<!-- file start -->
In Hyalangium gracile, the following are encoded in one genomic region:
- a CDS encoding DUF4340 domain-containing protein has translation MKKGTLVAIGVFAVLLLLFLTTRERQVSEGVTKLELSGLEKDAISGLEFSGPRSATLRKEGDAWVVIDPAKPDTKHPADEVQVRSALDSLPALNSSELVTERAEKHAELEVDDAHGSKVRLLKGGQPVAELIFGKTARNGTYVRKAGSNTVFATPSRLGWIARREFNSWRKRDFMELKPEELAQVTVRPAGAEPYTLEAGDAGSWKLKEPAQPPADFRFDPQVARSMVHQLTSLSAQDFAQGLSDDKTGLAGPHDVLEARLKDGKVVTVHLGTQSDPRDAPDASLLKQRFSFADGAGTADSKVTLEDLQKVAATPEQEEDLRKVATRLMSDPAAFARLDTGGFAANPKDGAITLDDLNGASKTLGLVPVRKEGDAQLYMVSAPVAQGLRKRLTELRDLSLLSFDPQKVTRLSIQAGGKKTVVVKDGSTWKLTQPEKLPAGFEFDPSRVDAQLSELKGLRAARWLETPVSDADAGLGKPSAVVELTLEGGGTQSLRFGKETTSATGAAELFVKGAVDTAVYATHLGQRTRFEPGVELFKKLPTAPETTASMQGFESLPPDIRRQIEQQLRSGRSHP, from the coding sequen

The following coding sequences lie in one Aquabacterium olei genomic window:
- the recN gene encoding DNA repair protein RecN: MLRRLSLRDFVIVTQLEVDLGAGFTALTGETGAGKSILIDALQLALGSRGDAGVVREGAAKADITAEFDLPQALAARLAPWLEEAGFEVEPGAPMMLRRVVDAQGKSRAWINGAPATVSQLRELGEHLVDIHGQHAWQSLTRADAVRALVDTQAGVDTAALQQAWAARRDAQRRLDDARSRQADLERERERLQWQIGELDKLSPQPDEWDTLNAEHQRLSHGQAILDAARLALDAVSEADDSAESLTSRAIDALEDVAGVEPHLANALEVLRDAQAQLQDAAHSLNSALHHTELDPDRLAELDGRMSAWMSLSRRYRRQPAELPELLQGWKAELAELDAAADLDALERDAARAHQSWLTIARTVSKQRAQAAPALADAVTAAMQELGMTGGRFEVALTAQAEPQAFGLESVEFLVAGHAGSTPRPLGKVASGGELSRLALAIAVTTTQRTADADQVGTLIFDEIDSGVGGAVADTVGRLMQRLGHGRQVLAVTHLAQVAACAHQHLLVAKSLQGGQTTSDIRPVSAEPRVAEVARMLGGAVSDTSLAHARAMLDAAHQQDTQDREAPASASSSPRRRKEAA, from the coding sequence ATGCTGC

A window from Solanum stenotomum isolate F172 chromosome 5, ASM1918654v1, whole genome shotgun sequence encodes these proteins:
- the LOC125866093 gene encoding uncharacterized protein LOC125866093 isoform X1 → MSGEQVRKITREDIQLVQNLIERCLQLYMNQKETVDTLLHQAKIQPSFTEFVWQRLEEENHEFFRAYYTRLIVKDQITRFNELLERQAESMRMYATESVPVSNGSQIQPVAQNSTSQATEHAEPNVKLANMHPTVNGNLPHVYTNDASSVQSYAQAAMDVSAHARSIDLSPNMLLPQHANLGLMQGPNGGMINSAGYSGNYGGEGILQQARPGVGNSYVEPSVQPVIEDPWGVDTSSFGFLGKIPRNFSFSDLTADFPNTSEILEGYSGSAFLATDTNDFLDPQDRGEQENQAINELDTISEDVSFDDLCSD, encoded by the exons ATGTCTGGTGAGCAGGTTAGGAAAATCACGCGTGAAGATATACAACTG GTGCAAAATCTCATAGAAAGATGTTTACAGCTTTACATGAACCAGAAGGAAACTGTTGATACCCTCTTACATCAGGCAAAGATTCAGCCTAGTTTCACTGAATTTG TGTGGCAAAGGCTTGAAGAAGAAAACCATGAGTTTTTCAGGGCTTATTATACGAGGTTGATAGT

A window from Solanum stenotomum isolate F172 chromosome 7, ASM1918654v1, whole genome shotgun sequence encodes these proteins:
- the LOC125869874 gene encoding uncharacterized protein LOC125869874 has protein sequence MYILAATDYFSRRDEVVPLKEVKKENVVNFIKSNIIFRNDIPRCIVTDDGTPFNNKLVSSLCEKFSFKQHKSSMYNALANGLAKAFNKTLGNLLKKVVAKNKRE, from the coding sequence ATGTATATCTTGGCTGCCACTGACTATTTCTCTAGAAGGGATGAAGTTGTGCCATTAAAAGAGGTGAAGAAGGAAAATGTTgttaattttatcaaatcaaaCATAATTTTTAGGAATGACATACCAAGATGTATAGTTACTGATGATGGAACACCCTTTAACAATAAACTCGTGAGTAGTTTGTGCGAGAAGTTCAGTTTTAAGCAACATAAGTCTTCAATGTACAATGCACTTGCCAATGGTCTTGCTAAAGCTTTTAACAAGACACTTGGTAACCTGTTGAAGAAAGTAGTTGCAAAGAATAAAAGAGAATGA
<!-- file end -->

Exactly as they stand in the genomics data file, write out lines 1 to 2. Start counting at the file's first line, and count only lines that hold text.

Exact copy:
In Hyalangium gracile, the following are encoded in one genomic region:
- a CDS encoding DUF4340 domain-containing protein has translation MKKGTLVAIGVFAVLLLLFLTTRERQVSEGVTKLELSGLEKDAISGLEFSGPRSATLRKEGDAWVVIDPAKPDTKHPADEVQVRSALDSLPALNSSELVTERAEKHAELEVDDAHGSKVRLLKGGQPVAELIFGKTARNGTYVRKAGSNTVFATPSRLGWIARREFNSWRKRDFMELKPEELAQVTVRPAGAEPYTLEAGDAGSWKLKEPAQPPADFRFDPQVARSMVHQLTSLSAQDFAQGLSDDKTGLAGPHDVLEARLKDGKVVTVHLGTQSDPRDAPDASLLKQRFSFADGAGTADSKVTLEDLQKVAATPEQEEDLRKVATRLMSDPAAFARLDTGGFAANPKDGAITLDDLNGASKTLGLVPVRKEGDAQLYMVSAPVAQGLRKRLTELRDLSLLSFDPQKVTRLSIQAGGKKTVVVKDGSTWKLTQPEKLPAGFEFDPSRVDAQLSELKGLRAARWLETPVSDADAGLGKPSAVVELTLEGGGTQSLRFGKETTSATGAAELFVKGAVDTAVYATHLGQRTRFEPGVELFKKLPTAPETTASMQGFESLPPDIRRQIEQQLRSGRSHP, from the coding sequen